“I am going to give you such a weapon that the police and the army will not be able to stand against it. It is the weapon of the Prophet, but you are not aware of it. That weapon is forgiveness and righteousness. No power on earth can stand against it.” — Bacha Khan
These were powerful words spoken by Khan Abdul Ghaffar Khan, famously referred to as “Frontier Gandhi” and Bacha Khan (1890-1988). He was the first Muslim leader to put into practice the creed of nonviolence. He was born into a family of ethnic Pashtuns, who in the colonial era anthropological narratives were perceived to be men with swords and temperamental attitudes. In contrast, Bacha Khan was not only a devoted Muslim, but a man of peace and love. He believed that “a non-violent Pathan is more dangerous than a violent Pathan.” (Editors note: Pathan is a term synonymous with the more commonly used in modern parlance term Pashtuns).
Bacha Khan’s background as a Muslim and a Pashtun made his non-violent struggle appear unique. In a way, he was able to change the common discourse that Pasthans are short-tempered people. Bacha Khan famously proclaimed that “we would have fared ill if we had not learnt the lessons of non-violence. We are born fighters and we keep the tradition by fighting among ourselves… This non-violence has come to us as a positive deliverance.”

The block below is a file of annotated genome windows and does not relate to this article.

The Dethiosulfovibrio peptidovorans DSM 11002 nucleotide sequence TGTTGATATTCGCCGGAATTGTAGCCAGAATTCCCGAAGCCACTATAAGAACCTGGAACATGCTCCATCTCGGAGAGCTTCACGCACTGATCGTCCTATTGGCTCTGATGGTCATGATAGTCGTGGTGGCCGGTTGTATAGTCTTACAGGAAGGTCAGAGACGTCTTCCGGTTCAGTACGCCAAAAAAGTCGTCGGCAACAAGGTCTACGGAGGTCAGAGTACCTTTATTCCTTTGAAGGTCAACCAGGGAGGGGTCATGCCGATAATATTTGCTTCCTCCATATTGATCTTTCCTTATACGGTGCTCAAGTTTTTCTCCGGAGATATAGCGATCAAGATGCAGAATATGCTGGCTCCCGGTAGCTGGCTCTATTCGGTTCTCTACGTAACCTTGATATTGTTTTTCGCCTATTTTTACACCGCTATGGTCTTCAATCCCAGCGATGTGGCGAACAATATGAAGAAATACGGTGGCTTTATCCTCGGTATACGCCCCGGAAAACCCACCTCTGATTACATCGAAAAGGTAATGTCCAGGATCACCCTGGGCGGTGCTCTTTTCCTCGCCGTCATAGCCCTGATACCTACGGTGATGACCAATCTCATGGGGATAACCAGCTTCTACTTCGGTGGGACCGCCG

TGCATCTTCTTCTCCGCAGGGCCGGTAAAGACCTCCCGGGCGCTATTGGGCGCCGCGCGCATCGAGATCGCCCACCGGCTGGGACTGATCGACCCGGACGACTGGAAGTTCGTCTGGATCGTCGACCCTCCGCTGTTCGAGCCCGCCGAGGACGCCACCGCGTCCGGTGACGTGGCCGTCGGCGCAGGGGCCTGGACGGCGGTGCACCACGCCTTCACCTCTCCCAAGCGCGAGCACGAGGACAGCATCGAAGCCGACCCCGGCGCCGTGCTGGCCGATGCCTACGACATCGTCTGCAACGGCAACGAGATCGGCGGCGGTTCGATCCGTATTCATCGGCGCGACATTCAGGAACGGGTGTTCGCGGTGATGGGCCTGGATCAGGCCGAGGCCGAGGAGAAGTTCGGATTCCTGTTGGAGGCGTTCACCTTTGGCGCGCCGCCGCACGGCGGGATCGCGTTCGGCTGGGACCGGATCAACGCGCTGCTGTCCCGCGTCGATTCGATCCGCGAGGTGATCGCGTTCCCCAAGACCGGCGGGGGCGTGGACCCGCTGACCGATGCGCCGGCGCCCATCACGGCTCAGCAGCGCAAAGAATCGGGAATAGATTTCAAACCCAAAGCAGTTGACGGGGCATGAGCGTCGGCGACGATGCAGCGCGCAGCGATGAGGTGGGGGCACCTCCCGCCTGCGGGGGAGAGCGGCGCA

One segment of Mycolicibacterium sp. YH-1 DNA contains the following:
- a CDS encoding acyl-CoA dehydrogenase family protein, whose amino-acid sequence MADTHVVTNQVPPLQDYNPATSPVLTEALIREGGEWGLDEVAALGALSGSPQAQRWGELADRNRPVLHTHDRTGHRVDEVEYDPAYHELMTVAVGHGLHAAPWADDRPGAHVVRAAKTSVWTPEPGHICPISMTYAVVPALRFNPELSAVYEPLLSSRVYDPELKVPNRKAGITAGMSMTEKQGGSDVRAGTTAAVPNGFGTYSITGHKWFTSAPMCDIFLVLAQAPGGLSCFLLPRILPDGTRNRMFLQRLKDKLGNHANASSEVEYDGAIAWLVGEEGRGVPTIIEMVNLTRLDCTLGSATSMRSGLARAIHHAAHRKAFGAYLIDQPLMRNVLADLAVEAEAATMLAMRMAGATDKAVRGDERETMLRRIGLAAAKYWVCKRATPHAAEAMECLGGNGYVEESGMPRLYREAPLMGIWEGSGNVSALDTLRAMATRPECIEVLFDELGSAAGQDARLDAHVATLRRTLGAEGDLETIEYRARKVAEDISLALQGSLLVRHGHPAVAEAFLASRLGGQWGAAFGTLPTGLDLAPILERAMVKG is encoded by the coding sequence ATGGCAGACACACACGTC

Yet following the collapse of the British Empire and creation of Pakistan, Bacha Khan found himself and his nonviolent philosophy increasingly pushed out. This stemmed from two factors: first Bacha Khan’s opposition to the creation of Pakistan, because of its communal foundation, and subsequently his opposition to the continued incorporation of Pashtun areas that had been divided by the British by drawing an artificial line, named as the Durand line. This led to him being imprisoned for much of his life. Second, growing radicalization of religion stemming from the alliance between Pakistan’s military and the mullahs, coupled with huge flow of armaments into the region by the West after the Soviet invasion of Afghanistan, did much to undermine Bacha Khan’s work.
However, Bacha Khan was a towering figure so much so that when he passed away in 1988 at the ripe age of 98, in what is now called Khyber Pakhtunkhwa, the mujahideen ceased fire and the border between Afghanistan and Pakistan was thrown open for people to pay their last respects before he was laid to rest in Jalalabad, Afghanistan. Subsequently, his passion and love for Afghanistan was given recognition via the nickname “Fakhr-e-Afghān, which means “pride of Afghans.” With death, his legacy was seen to have slowly petered out in the face of growing radicalization and violence exemplified particularly by the rise of the Taliban. The damage these changes inflicted on the Pashtun sociocultural fabric is incalculable.